UNLV coach Mike Sanford and running back Frank Summers caused an uproar among the Utes and their followers after the Rebels whipped Utah by 27 points last season.
Both made statements that questioned the Utes' desire to tackle Summers, a 230-pound battering ram who rushed for 190 yards against Utah in that game.
This time? A lot more humility came from the Rebels' locker room.
Summers was held to 87 yards on 23 carries Saturday night, and his longest rush went for 24 yards in the Rebels' 42-21 loss to the Utes.
"I could tell they've been doing some tackling drills this year," Summers said. "The big 15-20 yard runs I was getting last year were more like 5 this time. Their defense did a good job."
Summers actually picked up where he left off last year early in Saturday's game. He rushed six times for 40 yards on UNLV's opening drive and capped it with a touchdown run. He gained 82 yards on 18 carries in the first half, and he expected to get the chance to wear Utah's defense down after halftime.
But just the opposite happened. The Utes finally got the better of Summers by holding him to just 5 yards on five carries after halftime.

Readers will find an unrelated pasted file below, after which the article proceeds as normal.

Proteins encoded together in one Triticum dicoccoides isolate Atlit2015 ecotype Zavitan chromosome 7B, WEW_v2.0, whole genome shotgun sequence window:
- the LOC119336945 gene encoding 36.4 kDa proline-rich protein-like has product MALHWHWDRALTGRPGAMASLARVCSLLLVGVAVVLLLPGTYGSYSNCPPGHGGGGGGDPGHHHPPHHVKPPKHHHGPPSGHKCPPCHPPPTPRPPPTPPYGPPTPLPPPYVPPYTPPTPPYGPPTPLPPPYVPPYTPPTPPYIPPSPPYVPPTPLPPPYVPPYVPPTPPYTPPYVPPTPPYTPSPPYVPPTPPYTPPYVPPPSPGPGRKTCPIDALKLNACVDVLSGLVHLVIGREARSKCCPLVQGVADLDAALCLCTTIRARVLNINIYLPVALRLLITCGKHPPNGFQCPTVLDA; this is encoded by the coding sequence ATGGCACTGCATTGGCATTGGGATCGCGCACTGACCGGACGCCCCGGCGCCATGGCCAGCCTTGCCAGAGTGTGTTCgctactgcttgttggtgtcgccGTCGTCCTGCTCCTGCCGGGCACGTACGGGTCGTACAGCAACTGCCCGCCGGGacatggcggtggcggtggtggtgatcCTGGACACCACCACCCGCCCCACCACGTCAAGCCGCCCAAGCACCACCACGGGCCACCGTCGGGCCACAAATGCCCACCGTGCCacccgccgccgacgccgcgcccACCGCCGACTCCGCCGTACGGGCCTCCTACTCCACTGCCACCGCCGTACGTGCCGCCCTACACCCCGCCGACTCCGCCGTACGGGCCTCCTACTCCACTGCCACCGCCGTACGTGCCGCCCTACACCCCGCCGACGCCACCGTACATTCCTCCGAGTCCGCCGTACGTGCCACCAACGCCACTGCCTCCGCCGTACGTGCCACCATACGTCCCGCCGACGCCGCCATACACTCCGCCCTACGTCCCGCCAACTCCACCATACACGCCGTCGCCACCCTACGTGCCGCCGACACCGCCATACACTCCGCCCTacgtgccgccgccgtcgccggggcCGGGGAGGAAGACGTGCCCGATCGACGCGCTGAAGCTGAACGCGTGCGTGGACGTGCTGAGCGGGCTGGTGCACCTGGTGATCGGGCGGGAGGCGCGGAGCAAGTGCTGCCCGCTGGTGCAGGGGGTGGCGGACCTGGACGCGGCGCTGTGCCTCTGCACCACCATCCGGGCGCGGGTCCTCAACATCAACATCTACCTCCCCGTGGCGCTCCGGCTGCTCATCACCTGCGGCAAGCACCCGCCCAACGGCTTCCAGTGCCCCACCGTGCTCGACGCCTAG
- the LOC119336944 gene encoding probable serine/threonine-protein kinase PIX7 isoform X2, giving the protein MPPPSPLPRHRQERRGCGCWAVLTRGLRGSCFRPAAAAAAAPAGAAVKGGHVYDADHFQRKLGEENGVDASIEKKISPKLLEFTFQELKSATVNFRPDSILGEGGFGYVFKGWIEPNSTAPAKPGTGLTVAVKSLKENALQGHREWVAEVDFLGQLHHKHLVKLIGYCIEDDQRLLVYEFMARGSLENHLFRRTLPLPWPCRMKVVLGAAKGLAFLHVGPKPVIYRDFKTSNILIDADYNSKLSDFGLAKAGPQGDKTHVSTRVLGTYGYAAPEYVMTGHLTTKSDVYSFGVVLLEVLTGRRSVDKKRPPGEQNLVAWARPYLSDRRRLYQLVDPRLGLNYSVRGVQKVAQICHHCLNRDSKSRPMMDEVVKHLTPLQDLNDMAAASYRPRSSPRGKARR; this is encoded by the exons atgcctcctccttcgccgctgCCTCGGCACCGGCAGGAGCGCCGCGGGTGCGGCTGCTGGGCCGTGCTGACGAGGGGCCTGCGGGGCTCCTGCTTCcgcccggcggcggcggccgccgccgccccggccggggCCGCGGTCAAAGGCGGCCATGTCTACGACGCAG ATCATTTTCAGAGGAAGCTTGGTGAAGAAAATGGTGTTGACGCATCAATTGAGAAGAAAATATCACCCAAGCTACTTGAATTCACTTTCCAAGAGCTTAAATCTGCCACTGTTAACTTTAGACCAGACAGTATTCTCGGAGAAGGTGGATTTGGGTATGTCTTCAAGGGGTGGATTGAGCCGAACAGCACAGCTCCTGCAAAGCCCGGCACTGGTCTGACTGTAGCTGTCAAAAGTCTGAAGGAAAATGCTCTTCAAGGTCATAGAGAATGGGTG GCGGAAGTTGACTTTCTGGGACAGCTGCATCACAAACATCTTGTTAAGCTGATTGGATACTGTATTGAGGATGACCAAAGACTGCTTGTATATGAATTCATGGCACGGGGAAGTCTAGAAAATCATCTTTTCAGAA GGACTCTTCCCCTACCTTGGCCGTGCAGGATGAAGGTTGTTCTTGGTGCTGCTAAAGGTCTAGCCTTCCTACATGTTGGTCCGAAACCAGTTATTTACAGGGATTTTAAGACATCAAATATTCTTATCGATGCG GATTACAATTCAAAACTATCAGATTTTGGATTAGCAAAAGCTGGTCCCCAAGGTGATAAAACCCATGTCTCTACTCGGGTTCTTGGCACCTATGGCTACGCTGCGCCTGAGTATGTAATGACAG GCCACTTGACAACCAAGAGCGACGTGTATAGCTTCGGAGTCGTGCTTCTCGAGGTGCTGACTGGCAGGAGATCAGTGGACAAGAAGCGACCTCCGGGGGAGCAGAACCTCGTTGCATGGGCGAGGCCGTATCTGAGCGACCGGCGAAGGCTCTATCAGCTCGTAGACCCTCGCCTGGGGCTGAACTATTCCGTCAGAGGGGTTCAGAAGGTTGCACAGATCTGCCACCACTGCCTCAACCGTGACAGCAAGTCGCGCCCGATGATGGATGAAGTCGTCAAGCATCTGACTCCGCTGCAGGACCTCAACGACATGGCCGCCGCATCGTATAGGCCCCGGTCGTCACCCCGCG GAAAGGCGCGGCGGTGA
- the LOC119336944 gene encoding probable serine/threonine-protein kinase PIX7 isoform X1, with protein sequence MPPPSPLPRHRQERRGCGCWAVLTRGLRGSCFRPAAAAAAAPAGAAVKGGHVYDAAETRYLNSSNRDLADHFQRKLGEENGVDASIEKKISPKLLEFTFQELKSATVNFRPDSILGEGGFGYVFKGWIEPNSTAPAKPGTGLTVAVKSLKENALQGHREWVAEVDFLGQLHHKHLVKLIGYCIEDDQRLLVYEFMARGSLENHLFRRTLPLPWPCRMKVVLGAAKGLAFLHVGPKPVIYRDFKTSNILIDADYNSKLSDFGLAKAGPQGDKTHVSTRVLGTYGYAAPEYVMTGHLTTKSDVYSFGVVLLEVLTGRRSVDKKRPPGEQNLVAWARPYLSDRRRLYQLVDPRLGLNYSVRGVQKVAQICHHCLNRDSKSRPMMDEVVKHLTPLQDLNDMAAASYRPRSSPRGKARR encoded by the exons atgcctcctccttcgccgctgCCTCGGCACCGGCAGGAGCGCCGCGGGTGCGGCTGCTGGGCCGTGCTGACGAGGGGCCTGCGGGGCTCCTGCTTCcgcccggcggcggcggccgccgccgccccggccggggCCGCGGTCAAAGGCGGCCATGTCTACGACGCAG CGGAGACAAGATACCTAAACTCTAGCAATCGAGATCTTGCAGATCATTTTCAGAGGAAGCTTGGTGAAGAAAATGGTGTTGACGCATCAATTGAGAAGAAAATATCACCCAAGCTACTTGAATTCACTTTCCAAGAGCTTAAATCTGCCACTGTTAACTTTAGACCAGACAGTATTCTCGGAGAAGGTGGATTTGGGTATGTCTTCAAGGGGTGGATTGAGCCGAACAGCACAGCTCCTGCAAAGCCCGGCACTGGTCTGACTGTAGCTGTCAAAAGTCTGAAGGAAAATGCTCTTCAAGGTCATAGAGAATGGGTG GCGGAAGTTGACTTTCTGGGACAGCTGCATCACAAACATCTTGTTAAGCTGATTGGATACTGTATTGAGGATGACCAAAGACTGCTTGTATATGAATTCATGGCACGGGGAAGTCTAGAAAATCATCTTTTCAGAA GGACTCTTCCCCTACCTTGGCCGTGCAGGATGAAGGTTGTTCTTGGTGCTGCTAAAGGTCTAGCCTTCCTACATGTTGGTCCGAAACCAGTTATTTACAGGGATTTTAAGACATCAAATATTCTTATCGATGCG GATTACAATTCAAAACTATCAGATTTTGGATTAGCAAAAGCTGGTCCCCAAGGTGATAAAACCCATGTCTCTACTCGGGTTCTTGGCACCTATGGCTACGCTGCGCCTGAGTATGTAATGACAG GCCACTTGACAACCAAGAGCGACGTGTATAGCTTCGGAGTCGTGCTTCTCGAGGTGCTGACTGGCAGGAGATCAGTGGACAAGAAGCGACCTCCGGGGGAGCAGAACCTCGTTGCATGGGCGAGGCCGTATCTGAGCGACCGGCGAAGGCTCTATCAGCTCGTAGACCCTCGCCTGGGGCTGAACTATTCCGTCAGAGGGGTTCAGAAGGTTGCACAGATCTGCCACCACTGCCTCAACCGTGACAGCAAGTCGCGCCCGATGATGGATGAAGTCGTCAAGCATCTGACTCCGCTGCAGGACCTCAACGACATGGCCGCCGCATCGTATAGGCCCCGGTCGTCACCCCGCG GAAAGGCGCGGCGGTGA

"It was night and day between the first and second halves," Summers said.
Utah's offense also played a role in limiting Summers in the second half. Because the Utes were on fire on offense, scoring on their first four possessions after halftime, they forced the Rebels to get away from their running game and try and play catch-up. UNLV showed it has a much better offense when it can play ball control and keep Summers on the field, which is what it did in the first half.
"I think we played good enough to win in the first half," Sanford said. "The bottom line was we didn't play good enough to win in the second half."
Sanford didn't apologize for the comments he made last year when he said the Utes were avoiding trying to tackle Summers. He also stopped short of saying the situation was overblown. He said the comments were in the past and that the two coaching staffs have moved past them.
"I have great respect for Kyle (Whittingham) and their coaching staff," Sanford said. "That's not an issue at all. Not at all. And to me, that (last year's comments) was not an issue in the game. It may have been (an issue) then (when the remarks were made) but they were not an issue in the game."
The Rebels got almost nothing going offensively in the second half until their final drive of the game. UNLV drove 77 yards on 16 plays, and scored when quarterback Omar Clayton threw a 10-yard touchdown pass to Phillip Payne. Sanford said the drive and the score showed his team has some character.
But it wasn't enough to let the Rebels leave Rice-Eccles Stadium feeling as great as they did after playing the Utes in 2007."They came out (after halftime) with more intensity than us, basically," Payne said. "In the second half, they wanted it more than us."